If you are running out of space on your computer or find that programs load a little slow, or that big files take a long time to open, it may be time for a new hard drive.
Making a more careful decision about the hard drive can mean a much longer working life for the hard drive. Better reliability, allowing the hard drive to run for many years without mechanical failures or the worst of all, losing your precious data to errors on the drive.
Obviously the main thing that people think about when getting a new drive is size. Although a 400GB drive sounds great, there are very few people who actually use this much space. Only if you save DVD movies to your hard drive, or if you do serious amounts of video editing will you need this much space. The smallest size drives available today are about 40GB and will suffice for all your needs. However if you want the latest technologies, bigger sizes are inevitable.
Over the years the speed at which hard drives work has increased. One of the main technologies to improve is the connection between the hard drive and the rest of the computer. It passes the information back and forth from the hard drive, the faster it is the faster information can be passed, and so speeding up the programs you use and the files you use.
There are 2 main varieties for this connection:
The old IDE kind, which comes in 4 flavors: ATA33, ATA66, ATA100 and ATA133, each number corresponding to the transfer rate in MB/s, the bigger the faster. This type is pretty standard. If your computer is older, you may only be able to use this kind, and depending how old will determine which speed.
SATA is a newer kind. It uses a different cable and allows much faster information transfer. The slower kind is 150MB/s and the faster is 300MB/s, so they are much faster than IDE.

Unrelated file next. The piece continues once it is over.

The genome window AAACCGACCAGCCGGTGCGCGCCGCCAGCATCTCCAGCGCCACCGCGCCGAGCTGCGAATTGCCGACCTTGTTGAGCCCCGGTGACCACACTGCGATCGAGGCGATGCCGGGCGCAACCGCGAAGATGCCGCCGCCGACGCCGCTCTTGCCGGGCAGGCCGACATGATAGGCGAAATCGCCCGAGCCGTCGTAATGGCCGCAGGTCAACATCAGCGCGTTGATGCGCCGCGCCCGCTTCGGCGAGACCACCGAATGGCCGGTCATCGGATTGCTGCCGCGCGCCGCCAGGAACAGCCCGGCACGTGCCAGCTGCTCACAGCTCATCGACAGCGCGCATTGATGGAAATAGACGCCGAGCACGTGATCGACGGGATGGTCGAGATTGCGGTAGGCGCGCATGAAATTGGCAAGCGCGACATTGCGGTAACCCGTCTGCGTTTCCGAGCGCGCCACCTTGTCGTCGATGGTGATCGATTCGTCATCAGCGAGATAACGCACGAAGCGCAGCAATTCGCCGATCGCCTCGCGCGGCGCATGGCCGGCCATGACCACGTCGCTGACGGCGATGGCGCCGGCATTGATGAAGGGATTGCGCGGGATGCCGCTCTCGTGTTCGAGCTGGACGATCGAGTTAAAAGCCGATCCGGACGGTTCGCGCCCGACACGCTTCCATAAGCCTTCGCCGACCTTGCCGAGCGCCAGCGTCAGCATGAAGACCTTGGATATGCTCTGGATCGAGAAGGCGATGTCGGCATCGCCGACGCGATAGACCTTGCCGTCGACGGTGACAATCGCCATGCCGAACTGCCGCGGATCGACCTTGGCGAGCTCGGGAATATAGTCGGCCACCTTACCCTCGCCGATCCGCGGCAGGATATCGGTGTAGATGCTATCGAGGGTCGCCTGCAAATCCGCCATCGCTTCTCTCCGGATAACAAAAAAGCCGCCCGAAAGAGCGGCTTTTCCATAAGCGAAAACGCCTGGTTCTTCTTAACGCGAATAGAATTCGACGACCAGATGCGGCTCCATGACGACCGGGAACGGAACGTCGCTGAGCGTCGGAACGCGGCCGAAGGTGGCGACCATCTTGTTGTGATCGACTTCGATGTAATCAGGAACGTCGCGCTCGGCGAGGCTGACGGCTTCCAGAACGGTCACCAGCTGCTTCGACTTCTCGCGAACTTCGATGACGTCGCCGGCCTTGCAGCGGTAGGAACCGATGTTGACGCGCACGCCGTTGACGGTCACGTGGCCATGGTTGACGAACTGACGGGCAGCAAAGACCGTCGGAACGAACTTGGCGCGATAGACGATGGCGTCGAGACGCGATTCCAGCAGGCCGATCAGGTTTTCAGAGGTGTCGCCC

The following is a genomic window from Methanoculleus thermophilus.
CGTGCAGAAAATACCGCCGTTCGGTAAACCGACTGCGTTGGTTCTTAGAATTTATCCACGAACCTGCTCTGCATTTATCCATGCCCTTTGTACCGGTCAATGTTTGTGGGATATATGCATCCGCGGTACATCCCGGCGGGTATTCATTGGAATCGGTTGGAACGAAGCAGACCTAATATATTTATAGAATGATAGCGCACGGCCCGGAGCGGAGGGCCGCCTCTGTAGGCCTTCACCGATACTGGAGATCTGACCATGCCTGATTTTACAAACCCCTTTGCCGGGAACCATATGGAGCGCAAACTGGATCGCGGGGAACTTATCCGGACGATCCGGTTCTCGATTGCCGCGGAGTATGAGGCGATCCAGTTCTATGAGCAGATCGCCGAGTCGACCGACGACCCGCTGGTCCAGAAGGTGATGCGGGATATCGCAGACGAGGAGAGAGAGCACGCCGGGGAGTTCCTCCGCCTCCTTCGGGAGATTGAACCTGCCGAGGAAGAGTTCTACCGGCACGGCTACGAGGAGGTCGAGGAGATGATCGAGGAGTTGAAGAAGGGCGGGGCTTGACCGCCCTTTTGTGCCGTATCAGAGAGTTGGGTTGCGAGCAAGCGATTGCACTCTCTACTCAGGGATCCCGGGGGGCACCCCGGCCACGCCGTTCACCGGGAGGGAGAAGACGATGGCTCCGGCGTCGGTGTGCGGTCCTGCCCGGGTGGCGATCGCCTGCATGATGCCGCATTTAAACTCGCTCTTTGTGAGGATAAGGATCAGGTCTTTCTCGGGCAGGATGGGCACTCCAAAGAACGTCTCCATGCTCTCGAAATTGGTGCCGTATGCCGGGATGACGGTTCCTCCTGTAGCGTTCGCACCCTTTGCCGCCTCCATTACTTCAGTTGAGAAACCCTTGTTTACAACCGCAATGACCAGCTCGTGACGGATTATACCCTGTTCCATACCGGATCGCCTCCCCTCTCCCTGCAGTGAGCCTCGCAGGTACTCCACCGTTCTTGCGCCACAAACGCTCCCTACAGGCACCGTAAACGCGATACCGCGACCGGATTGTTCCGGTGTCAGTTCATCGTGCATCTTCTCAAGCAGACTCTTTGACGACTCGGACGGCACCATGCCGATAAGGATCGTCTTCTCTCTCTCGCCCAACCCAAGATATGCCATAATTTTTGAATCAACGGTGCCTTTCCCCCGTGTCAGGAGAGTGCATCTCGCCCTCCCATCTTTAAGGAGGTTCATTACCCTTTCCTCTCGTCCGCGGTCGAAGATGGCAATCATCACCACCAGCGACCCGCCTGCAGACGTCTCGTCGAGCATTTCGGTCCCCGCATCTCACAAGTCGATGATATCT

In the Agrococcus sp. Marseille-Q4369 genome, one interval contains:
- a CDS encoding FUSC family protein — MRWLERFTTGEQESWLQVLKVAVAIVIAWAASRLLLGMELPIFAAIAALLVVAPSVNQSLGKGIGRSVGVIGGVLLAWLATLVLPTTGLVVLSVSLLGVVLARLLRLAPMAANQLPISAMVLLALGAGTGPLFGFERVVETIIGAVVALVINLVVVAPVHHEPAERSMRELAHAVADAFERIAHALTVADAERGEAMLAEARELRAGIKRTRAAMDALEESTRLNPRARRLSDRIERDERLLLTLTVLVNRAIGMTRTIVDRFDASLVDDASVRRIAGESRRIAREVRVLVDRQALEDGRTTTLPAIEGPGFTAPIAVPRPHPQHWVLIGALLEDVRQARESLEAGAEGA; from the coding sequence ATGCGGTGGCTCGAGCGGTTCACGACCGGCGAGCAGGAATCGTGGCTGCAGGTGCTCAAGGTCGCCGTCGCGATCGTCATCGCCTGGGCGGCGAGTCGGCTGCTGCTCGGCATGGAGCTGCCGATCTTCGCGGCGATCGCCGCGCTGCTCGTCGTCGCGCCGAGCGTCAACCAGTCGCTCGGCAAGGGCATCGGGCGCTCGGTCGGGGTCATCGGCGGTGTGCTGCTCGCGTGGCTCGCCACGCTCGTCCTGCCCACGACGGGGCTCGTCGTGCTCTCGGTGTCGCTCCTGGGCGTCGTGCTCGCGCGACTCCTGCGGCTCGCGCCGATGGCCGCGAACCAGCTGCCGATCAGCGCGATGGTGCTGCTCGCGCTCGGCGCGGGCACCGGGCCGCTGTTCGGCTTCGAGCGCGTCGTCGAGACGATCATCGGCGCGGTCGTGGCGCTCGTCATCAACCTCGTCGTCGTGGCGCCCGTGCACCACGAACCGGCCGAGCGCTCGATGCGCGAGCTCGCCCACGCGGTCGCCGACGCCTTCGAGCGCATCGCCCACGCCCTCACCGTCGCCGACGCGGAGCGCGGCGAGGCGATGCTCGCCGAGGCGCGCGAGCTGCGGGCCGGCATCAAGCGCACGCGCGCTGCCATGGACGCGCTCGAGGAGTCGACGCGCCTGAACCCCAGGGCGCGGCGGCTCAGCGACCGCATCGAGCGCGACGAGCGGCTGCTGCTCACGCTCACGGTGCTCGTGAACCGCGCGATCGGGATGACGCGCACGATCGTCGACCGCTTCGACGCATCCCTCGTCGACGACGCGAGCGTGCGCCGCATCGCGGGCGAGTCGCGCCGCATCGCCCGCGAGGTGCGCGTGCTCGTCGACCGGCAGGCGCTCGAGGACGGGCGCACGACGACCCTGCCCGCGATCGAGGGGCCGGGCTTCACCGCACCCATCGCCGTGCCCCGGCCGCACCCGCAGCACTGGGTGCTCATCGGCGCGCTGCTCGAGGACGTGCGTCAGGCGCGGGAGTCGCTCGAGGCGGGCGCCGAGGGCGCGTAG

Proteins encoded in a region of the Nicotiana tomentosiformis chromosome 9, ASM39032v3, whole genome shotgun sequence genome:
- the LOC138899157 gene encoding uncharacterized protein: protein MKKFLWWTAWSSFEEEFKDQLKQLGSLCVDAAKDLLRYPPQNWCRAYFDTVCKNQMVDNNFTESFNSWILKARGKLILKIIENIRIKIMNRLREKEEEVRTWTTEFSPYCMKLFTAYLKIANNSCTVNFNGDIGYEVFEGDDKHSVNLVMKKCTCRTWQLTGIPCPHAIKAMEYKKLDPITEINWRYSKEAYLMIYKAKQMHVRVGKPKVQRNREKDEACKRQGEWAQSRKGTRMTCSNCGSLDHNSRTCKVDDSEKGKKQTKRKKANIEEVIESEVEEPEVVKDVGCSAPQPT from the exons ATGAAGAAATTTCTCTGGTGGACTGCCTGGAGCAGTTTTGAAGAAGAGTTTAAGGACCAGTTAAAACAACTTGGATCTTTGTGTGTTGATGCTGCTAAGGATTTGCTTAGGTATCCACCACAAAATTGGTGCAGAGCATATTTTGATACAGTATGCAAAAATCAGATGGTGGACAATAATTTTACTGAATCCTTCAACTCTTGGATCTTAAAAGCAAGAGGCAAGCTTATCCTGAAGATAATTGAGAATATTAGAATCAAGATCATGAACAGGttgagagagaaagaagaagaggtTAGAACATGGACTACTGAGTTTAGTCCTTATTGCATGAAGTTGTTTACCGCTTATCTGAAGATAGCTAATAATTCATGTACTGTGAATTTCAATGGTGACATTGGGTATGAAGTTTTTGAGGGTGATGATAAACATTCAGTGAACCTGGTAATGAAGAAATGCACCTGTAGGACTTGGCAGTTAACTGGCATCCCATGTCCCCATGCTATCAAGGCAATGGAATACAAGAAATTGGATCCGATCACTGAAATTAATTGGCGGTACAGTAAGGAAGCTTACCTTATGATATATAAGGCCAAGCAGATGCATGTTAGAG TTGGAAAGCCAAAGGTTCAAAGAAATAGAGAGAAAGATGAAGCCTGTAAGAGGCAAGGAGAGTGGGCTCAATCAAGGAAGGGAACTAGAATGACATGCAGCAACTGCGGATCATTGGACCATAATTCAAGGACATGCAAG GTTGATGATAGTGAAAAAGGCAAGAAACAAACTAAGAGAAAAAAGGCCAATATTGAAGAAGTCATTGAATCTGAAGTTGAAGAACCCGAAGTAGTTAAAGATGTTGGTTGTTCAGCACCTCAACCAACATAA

A newer technology called Native Command Queuing (NCQ) speeds up how fast things are found and done on the hard drive. Just briefly, it orders the read and write commands given to it in such as way as to get the tasks done quicker and with less delay.
Drives are most often separated by their size and this is a big factor in the pricing of a drive. The smallest drives today are around 40GB, you can get a little smaller, but no point really. The largest of 400GB will be enough for a really long time.
The other thing that affects pricing is the rotation speed, which is the speed at which the big disk spins inside the disk drive. The faster it spins the faster information gets found. Look for rotation speeds of 7200RPM as standard and 10000 for the fast end.
With all of this it may be hard to decide, but here are my suggestions.
For a main drive, which has your Windows and programs on it, go for something faster, but bear in mind that even for me my ATA66 drive is fast enough for my uses. But a faster one will speed up how fast your programs go. It might be a good idea just to go for one big, fast drive.
Brand name drives are often worth getting, as manufacturers like Seagate, Maxtor and Western Digital are well known for long lasting quality products, which will not make any difference in the short term usually, but will pay off with long life and reliability.
If you want or need two drives the second one can sacrifice speed for size, as that's what's most often needed for a second drive, which usually stores all your information.
You should now have enough to make a smart choice in your next hard drive purchase. A good one can be kept for a very long time and minimize any hassles in the future.
Peter Stewart is a computer enthusiast, his interest in computers and focus on practicle down to earth advice inspired his two websites.
http://www.computer-buying-guide.com - Practical buying tips
http://www.computer-reviews.net - Fair and honest reviews and opinions